Tech Savvy: Giving geocaching a go
As a child, there are few things that sparked my imagination and sense of adventure like a scavenger hunt. Each Easter, my parents (er, I mean the Easter Bunny) hid candy and my sister's and my Easter baskets throughout the house. This ritual alo...
As a child, there are few things that sparked my imagination and sense of adventure like a scavenger hunt.
Each Easter, my parents (er, I mean the Easter Bunny) hid candy and my sister's and my Easter baskets throughout the house. This ritual alone made the holiday my favorite-searching shelves, behind chachkies and in cupboards for the glint of the pastel-colored foil wrapping of seasonal candies.
At least a couple times, one or two of the candies were so well hidden they remained undiscovered for months, only to be found perched atop a decoration. This would renew the search effort, just in case other treats lingered.
The thrill of unearthing a treasure is something nearly everyone has experienced in one way or another. Geocaching is an activity that allows one to experience this thrill over and over, no matter where you are on the planet. Started in 2000, geocaching is a scavenger hunt on a global scale, where participants use GPS technology to find nearly 3 million caches hidden all over the world.
The traditional type of cache is a container hidden at specific coordinates, containing, at minimum, a logbook. Some are larger and contain trinkets that can be tracked or traded. Several other variations have evolved in the 16 years the activity has grown, and the activity now includes puzzles, multiple caches leading to the location of others or even specific geographical locations.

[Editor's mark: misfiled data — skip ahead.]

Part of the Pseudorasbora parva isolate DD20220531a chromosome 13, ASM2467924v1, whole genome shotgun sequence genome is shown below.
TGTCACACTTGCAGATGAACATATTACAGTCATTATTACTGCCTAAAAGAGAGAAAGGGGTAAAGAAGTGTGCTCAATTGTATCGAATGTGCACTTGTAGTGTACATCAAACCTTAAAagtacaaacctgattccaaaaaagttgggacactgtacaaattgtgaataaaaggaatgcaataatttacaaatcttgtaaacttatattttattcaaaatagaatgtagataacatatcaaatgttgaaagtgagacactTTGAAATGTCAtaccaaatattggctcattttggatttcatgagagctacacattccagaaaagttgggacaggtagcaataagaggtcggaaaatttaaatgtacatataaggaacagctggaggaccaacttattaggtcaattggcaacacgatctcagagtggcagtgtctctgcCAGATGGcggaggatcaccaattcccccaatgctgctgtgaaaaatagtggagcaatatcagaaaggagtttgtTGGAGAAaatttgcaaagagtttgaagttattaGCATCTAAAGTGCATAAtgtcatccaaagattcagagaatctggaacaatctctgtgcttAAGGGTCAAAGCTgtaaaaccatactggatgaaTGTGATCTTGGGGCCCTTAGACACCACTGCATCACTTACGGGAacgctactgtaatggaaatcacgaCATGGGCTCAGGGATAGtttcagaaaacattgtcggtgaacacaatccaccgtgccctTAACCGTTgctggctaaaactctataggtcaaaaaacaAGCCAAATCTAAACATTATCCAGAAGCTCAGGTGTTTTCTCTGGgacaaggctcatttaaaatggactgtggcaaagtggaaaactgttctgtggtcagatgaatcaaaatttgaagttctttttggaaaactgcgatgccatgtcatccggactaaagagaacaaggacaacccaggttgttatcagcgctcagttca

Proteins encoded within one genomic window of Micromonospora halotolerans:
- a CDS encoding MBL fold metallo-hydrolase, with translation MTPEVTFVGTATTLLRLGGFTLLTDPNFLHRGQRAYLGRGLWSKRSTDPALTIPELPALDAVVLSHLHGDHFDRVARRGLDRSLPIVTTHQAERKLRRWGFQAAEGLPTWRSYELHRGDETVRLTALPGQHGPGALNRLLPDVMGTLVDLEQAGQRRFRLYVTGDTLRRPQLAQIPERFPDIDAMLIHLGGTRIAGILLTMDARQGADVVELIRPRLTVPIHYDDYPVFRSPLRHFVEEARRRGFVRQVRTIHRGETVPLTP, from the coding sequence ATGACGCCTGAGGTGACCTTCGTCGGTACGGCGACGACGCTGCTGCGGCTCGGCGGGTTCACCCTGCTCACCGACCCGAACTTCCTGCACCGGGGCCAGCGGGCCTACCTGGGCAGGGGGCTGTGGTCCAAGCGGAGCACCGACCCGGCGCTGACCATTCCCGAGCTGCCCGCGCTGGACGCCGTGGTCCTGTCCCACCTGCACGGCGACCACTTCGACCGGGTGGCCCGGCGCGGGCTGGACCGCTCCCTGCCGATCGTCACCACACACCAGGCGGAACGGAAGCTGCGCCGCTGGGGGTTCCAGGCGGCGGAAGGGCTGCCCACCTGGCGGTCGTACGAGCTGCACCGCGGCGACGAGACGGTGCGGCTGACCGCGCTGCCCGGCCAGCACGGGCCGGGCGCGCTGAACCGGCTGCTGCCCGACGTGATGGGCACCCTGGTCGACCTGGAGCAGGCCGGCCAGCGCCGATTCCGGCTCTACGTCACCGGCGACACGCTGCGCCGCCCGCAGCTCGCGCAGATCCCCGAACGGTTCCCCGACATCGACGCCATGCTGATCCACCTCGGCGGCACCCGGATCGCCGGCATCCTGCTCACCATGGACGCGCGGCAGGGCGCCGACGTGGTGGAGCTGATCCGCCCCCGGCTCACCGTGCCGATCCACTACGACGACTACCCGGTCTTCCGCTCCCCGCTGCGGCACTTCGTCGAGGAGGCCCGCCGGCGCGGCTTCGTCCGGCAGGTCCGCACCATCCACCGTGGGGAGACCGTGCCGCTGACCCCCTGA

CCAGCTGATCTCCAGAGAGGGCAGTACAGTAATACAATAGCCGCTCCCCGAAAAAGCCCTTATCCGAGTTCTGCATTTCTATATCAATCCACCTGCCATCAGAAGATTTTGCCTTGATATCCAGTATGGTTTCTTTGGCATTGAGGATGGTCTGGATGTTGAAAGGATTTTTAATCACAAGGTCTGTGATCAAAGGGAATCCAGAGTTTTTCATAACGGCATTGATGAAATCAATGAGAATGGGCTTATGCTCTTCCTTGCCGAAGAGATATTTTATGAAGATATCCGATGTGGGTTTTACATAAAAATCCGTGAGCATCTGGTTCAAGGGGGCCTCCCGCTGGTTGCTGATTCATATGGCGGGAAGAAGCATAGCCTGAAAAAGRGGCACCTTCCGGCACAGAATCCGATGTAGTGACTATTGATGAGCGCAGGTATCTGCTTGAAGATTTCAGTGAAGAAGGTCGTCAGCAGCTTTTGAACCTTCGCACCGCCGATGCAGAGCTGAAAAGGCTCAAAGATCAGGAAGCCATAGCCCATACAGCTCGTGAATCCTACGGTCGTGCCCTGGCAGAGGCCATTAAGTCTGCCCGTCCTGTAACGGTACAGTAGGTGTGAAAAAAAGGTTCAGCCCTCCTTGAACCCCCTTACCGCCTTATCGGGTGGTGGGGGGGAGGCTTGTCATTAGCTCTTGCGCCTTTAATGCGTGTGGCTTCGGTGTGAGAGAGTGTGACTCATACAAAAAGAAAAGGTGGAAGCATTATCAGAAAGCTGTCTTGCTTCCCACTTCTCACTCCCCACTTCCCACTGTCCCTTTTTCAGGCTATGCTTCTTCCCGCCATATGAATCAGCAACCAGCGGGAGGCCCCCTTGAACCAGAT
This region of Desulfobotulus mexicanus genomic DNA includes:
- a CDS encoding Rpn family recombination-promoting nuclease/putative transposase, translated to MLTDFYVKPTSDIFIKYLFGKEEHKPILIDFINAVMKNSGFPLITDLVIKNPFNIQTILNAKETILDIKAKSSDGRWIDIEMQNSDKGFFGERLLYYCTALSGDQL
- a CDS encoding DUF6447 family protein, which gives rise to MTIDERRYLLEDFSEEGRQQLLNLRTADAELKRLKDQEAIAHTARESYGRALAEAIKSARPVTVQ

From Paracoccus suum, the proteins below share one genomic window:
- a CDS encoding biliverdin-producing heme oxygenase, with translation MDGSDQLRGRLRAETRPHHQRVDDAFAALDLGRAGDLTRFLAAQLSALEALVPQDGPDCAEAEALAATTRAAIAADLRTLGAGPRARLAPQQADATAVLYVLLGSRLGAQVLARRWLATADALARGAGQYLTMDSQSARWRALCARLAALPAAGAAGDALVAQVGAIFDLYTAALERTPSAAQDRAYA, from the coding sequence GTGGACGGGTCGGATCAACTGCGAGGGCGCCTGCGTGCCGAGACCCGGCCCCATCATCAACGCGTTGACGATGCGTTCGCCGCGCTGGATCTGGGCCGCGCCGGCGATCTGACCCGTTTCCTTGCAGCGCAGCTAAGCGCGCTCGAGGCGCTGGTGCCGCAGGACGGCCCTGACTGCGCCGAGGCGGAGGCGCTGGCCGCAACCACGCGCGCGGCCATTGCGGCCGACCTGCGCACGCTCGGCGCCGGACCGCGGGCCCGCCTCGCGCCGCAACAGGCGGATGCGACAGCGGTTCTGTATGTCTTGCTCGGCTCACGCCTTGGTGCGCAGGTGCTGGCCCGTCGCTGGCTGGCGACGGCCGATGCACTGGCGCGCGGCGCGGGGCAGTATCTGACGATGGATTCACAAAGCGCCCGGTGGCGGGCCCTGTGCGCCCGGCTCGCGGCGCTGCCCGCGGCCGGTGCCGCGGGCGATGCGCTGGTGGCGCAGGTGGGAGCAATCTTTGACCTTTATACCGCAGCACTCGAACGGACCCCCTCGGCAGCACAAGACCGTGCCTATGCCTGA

The Mecca of the geocaching world is the website www.geocaching.com , which offers this history of the activity along with logging the user-created locations of caches, discussion forums, videos, a blog, and a shop including specialized cache containers and a whole host of geocaching-related merchandise. What once required a handheld GPS device now can be accomplished from a smartphone, meaning the activity is more accessible to the masses than ever before.
I've heard about geocaching for several years now but have never tried it, despite my piqued interest. Writing for this column seemed like the perfect opportunity to give it a go. But first, I wanted to speak to someone with experience to learn more about geocaching and receive tips as a beginner.
I was put in touch with Kari Frisch, a communications/speech instructor at Central Lakes College who also happens to be an enthusiastic geocacher. Frisch began geocaching in 2007 and has logged her finds from the beginning as a member of Geocaching.com. She's found caches all over the world, from less than a mile away from her Brainerd home to more than 9,500 miles away in the Northern Territory of Australia. The most she's found in one day was an impressive 77 caches-a staggering number by my estimation, given how long it took me to find my first one.